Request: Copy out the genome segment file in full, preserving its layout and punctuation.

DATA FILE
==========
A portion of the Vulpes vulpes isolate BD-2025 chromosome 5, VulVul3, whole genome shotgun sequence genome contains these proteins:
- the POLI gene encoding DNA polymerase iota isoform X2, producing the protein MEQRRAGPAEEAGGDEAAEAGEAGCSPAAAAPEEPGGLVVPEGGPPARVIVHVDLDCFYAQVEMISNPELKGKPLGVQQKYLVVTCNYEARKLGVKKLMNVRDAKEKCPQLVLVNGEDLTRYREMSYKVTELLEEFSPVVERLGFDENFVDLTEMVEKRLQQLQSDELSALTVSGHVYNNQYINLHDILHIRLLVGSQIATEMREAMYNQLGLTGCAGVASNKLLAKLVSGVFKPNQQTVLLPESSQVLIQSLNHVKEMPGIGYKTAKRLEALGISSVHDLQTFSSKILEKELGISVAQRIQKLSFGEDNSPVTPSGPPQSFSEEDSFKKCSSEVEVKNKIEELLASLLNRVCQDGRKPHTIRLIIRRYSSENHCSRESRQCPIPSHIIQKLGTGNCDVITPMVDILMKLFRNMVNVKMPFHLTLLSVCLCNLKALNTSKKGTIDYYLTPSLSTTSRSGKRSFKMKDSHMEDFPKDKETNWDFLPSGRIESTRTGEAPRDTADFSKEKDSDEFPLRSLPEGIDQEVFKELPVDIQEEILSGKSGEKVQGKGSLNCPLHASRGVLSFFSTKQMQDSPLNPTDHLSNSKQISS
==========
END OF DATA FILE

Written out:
A portion of the Vulpes vulpes isolate BD-2025 chromosome 5, VulVul3, whole genome shotgun sequence genome contains these proteins:
- the POLI gene encoding DNA polymerase iota isoform X2, producing the protein MEQRRAGPAEEAGGDEAAEAGEAGCSPAAAAPEEPGGLVVPEGGPPARVIVHVDLDCFYAQVEMISNPELKGKPLGVQQKYLVVTCNYEARKLGVKKLMNVRDAKEKCPQLVLVNGEDLTRYREMSYKVTELLEEFSPVVERLGFDENFVDLTEMVEKRLQQLQSDELSALTVSGHVYNNQYINLHDILHIRLLVGSQIATEMREAMYNQLGLTGCAGVASNKLLAKLVSGVFKPNQQTVLLPESSQVLIQSLNHVKEMPGIGYKTAKRLEALGISSVHDLQTFSSKILEKELGISVAQRIQKLSFGEDNSPVTPSGPPQSFSEEDSFKKCSSEVEVKNKIEELLASLLNRVCQDGRKPHTIRLIIRRYSSENHCSRESRQCPIPSHIIQKLGTGNCDVITPMVDILMKLFRNMVNVKMPFHLTLLSVCLCNLKALNTSKKGTIDYYLTPSLSTTSRSGKRSFKMKDSHMEDFPKDKETNWDFLPSGRIESTRTGEAPRDTADFSKEKDSDEFPLRSLPEGIDQEVFKELPVDIQEEILSGKSGEKVQGKGSLNCPLHASRGVLSFFSTKQMQDSPLNPTDHLSNSKQISS